By Barbara McLennan
Blackbeard and his fleet sail the Atlantic coast and Caribbean capturing many ships and enriching themselves. Andrew Morgan from Virginia, Blackbeard’s gunner, invests his shares with a banker in Philadelphia. Andrew visits friends in Virginia and agrees to bring along young Benjamin Harrison on one of his spring voyages. Ben is eighteen, has just completed his studies, and has been promised in marriage to a daughter of King Carter of Virginia.
Ben witnesses Blackbeard’s election as captain and impresses Blackbeard with his education and family background. Blackbeard allows him to become assistant navigator on his ship and Ben is included, along with the navigator, in meetings of the ship’s officers. When they get to the Bahamas, Ben, who has made enemies, duels with the previous assistant navigator. He also meets the governor of Jamaica and becomes aware of the dangers awaiting Blackbeard and other privateers.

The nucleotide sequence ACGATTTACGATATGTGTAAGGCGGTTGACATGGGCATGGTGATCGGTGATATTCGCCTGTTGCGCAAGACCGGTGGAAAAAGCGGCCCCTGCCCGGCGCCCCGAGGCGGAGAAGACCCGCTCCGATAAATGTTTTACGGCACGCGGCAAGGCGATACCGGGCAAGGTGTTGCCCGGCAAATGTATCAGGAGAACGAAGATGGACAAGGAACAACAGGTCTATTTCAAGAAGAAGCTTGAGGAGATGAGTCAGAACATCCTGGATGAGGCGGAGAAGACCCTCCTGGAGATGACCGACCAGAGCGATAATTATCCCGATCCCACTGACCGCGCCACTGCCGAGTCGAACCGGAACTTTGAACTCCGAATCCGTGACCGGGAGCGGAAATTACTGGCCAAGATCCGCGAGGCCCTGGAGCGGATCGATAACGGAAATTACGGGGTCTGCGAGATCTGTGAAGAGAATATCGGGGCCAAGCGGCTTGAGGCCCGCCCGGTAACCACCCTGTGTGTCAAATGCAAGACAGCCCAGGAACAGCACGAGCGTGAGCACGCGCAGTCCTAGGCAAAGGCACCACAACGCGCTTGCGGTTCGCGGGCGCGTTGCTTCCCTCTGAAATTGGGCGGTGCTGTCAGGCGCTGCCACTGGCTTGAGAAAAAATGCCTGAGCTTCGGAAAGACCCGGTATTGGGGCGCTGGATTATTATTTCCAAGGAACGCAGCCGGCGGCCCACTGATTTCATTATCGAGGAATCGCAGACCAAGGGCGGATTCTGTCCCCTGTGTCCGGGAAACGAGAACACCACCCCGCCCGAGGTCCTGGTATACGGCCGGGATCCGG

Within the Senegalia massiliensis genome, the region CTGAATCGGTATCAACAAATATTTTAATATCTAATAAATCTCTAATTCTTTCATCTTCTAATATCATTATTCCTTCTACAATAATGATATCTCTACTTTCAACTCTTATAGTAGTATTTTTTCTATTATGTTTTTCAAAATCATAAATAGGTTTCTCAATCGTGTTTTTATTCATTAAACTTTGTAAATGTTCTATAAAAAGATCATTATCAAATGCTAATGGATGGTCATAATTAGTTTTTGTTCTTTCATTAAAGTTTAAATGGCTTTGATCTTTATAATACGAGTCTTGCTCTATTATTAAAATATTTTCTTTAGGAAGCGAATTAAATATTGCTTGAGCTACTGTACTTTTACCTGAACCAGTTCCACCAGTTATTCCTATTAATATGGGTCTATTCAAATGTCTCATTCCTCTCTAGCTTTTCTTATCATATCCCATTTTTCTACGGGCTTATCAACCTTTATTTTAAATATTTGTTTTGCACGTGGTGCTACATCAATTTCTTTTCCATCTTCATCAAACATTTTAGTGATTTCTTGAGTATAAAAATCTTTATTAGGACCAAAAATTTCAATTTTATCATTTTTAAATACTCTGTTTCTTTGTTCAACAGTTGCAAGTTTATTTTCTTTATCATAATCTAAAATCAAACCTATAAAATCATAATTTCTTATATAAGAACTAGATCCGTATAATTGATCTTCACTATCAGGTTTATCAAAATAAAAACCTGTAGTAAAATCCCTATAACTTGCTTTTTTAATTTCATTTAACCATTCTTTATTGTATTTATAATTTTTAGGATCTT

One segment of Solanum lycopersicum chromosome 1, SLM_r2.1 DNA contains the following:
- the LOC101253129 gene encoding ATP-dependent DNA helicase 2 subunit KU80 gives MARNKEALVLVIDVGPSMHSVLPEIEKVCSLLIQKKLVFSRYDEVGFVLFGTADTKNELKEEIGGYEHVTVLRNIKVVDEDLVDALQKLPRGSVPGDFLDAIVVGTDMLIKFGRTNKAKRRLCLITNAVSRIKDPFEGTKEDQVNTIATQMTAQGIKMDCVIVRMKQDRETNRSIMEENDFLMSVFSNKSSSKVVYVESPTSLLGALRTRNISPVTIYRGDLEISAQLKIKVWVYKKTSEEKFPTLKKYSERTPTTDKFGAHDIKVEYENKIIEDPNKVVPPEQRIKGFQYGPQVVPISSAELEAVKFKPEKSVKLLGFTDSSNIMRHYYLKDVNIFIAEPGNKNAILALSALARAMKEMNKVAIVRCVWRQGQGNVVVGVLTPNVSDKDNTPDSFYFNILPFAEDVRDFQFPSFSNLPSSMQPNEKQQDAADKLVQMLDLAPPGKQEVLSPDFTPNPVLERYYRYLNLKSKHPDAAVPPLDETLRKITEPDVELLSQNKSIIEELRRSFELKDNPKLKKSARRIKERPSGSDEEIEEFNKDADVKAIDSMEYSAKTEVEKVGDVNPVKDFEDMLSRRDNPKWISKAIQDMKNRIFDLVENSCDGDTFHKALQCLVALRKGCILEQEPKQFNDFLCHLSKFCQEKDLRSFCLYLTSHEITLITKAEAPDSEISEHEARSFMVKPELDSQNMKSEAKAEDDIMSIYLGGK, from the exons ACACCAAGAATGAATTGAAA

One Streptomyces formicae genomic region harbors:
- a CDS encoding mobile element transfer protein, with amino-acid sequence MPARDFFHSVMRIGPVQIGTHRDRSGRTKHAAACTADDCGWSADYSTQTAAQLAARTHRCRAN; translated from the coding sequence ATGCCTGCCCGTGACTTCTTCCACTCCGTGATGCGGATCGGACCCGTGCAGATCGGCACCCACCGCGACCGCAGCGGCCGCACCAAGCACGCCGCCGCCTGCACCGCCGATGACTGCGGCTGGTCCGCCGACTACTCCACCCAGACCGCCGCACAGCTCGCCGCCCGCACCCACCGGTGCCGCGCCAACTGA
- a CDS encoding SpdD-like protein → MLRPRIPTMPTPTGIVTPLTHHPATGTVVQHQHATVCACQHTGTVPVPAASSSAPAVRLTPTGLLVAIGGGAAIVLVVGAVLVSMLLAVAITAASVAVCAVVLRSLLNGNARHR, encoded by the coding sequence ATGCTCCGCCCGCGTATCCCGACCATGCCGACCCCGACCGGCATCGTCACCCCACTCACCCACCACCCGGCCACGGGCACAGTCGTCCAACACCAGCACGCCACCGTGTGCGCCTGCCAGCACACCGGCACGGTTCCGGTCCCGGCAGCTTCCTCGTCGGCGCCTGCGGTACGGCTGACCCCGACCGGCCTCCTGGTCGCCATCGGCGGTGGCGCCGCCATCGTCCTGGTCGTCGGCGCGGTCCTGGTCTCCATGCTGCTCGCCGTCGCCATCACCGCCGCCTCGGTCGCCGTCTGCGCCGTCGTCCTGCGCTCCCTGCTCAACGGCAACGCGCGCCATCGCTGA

Upon their return to the mainland Andrew marries his banker’s daughter and is present when Blackbeard blockades Charles Towne harbor. Ben, who has received a small ship from Blackbeard for his hard work at sea, returns to Virginia and is elected burgess.
Ben meets Governor Spotswood and participates in Spotswood’s fall in Virginia politics. Ben also learns of Spotswood’s plan to murder Blackbeard and travels to Ocracoke trying to warn the captain. There, from another ship, he witnesses Blackbeard’s assassination at the hands of Spotswood’s hired killers.
Andrew and Ben live through the aftermath: trials, executions, political recrimination from London and North Carolina, Spotswood’s seizure of large tracts of property, and Spotswood’s eventual replacement as governor. This is followed by marriages, new families, new businesses, the growth of trade and manufacturing, and fond memories of Blackbeard.
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